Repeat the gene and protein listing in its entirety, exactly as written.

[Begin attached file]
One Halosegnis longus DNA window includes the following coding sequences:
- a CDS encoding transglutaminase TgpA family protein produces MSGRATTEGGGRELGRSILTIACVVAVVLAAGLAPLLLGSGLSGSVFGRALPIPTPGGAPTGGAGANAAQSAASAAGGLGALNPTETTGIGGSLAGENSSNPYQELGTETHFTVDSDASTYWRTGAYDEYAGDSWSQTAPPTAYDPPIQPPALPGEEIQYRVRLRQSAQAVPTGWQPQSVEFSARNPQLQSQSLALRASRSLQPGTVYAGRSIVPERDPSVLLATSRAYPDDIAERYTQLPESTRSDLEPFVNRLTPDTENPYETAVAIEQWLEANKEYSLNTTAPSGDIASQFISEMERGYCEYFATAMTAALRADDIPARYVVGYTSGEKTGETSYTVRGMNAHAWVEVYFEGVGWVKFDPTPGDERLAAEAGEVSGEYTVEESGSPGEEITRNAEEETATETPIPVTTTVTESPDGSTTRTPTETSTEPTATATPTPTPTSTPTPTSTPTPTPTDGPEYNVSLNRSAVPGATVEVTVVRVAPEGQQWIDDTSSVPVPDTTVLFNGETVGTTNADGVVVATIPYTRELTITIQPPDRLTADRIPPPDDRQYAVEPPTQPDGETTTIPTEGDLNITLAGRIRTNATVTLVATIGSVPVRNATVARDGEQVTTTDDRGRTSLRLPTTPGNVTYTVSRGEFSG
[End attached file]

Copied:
One Halosegnis longus DNA window includes the following coding sequences:
- a CDS encoding transglutaminase TgpA family protein produces MSGRATTEGGGRELGRSILTIACVVAVVLAAGLAPLLLGSGLSGSVFGRALPIPTPGGAPTGGAGANAAQSAASAAGGLGALNPTETTGIGGSLAGENSSNPYQELGTETHFTVDSDASTYWRTGAYDEYAGDSWSQTAPPTAYDPPIQPPALPGEEIQYRVRLRQSAQAVPTGWQPQSVEFSARNPQLQSQSLALRASRSLQPGTVYAGRSIVPERDPSVLLATSRAYPDDIAERYTQLPESTRSDLEPFVNRLTPDTENPYETAVAIEQWLEANKEYSLNTTAPSGDIASQFISEMERGYCEYFATAMTAALRADDIPARYVVGYTSGEKTGETSYTVRGMNAHAWVEVYFEGVGWVKFDPTPGDERLAAEAGEVSGEYTVEESGSPGEEITRNAEEETATETPIPVTTTVTESPDGSTTRTPTETSTEPTATATPTPTPTSTPTPTSTPTPTPTDGPEYNVSLNRSAVPGATVEVTVVRVAPEGQQWIDDTSSVPVPDTTVLFNGETVGTTNADGVVVATIPYTRELTITIQPPDRLTADRIPPPDDRQYAVEPPTQPDGETTTIPTEGDLNITLAGRIRTNATVTLVATIGSVPVRNATVARDGEQVTTTDDRGRTSLRLPTTPGNVTYTVSRGEFSG